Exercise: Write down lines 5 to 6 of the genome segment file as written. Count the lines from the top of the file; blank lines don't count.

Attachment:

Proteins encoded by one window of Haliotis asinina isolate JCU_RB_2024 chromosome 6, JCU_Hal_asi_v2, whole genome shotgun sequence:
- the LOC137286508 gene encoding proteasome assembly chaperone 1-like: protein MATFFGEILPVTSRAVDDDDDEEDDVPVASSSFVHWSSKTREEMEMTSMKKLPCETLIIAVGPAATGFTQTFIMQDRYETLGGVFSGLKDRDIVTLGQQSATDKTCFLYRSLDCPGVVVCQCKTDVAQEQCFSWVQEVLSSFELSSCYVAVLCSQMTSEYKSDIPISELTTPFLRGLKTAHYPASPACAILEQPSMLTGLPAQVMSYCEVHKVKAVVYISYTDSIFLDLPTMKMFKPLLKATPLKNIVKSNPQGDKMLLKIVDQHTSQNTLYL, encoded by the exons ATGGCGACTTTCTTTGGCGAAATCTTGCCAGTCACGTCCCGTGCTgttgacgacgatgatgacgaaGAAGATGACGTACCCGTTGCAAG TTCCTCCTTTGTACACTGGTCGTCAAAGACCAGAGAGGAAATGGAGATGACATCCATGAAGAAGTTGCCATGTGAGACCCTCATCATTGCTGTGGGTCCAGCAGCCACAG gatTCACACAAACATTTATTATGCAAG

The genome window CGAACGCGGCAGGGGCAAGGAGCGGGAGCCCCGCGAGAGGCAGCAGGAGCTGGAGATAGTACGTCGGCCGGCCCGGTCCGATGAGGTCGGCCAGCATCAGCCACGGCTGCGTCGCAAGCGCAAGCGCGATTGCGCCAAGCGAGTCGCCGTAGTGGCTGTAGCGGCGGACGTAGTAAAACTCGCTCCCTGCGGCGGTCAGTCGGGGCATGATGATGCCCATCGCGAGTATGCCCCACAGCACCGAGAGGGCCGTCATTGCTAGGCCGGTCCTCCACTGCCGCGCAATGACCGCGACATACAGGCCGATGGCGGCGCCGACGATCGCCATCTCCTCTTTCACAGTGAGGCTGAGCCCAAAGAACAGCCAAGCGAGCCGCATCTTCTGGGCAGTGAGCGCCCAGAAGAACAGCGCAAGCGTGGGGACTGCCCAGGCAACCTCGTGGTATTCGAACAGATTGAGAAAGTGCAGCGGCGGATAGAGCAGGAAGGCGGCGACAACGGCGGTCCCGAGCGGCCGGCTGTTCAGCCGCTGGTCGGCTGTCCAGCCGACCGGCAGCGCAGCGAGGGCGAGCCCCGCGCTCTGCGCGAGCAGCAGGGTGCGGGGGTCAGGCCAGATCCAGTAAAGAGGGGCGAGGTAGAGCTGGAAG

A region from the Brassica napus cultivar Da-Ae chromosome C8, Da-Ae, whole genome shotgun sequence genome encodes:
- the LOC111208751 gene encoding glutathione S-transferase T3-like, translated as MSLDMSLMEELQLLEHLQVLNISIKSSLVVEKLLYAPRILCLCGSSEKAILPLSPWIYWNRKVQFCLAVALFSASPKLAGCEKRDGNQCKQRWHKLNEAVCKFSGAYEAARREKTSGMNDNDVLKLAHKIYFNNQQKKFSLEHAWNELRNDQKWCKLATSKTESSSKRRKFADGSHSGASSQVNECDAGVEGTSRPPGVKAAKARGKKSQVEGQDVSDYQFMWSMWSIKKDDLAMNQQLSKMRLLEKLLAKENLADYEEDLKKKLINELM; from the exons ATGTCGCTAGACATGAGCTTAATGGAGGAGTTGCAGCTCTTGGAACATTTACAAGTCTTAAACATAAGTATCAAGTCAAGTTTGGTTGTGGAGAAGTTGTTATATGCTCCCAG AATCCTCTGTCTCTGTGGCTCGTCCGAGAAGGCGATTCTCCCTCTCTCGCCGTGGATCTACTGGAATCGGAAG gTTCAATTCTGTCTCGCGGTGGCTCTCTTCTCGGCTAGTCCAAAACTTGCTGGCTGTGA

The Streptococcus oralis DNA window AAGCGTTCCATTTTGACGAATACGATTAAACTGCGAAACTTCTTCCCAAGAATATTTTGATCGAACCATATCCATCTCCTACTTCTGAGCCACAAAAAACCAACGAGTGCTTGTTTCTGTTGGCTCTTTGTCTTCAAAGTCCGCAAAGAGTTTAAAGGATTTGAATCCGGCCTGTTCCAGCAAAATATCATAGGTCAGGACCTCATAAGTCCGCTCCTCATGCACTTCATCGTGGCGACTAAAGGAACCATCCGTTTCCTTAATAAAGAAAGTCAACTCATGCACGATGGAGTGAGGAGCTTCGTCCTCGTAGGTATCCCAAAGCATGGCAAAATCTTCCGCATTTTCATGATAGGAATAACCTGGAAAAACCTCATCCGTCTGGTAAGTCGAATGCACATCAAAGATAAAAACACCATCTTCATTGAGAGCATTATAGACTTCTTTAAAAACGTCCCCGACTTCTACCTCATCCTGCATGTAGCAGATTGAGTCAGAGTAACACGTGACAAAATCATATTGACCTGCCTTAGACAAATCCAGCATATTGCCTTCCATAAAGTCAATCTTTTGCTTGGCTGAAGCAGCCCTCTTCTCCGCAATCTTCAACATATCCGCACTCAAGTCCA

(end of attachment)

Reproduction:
- the LOC111208751 gene encoding glutathione S-transferase T3-like, translated as MSLDMSLMEELQLLEHLQVLNISIKSSLVVEKLLYAPRILCLCGSSEKAILPLSPWIYWNRKVQFCLAVALFSASPKLAGCEKRDGNQCKQRWHKLNEAVCKFSGAYEAARREKTSGMNDNDVLKLAHKIYFNNQQKKFSLEHAWNELRNDQKWCKLATSKTESSSKRRKFADGSHSGASSQVNECDAGVEGTSRPPGVKAAKARGKKSQVEGQDVSDYQFMWSMWSIKKDDLAMNQQLSKMRLLEKLLAKENLADYEEDLKKKLINELM; from the exons ATGTCGCTAGACATGAGCTTAATGGAGGAGTTGCAGCTCTTGGAACATTTACAAGTCTTAAACATAAGTATCAAGTCAAGTTTGGTTGTGGAGAAGTTGTTATATGCTCCCAG AATCCTCTGTCTCTGTGGCTCGTCCGAGAAGGCGATTCTCCCTCTCTCGCCGTGGATCTACTGGAATCGGAAG gTTCAATTCTGTCTCGCGGTGGCTCTCTTCTCGGCTAGTCCAAAACTTGCTGGCTGTGA

The Streptococcus oralis DNA window AAGCGTTCCATTTTGACGAATACGATTAAACTGCGAAACTTCTTCCCAAGAATATTTTGATCGAACCATATCCATCTCCTACTTCTGAGCCACAAAAAACCAACGAGTGCTTGTTTCTGTTGGCTCTTTGTCTTCAAAGTCCGCAAAGAGTTTAAAGGATTTGAATCCGGCCTGTTCCAGCAAAATATCATAGGTCAGGACCTCATAAGTCCGCTCCTCATGCACTTCATCGTGGCGACTAAAGGAACCATCCGTTTCCTTAATAAAGAAAGTCAACTCATGCACGATGGAGTGAGGAGCTTCGTCCTCGTAGGTATCCCAAAGCATGGCAAAATCTTCCGCATTTTCATGATAGGAATAACCTGGAAAAACCTCATCCGTCTGGTAAGTCGAATGCACATCAAAGATAAAAACACCATCTTCATTGAGAGCATTATAGACTTCTTTAAAAACGTCCCCGACTTCTACCTCATCCTGCATGTAGCAGATTGAGTCAGAGTAACACGTGACAAAATCATATTGACCTGCCTTAGACAAATCCAGCATATTGCCTTCCATAAAGTCAATCTTTTGCTTGGCTGAAGCAGCCCTCTTCTCCGCAATCTTCAACATATCCGCACTCAAGTCCA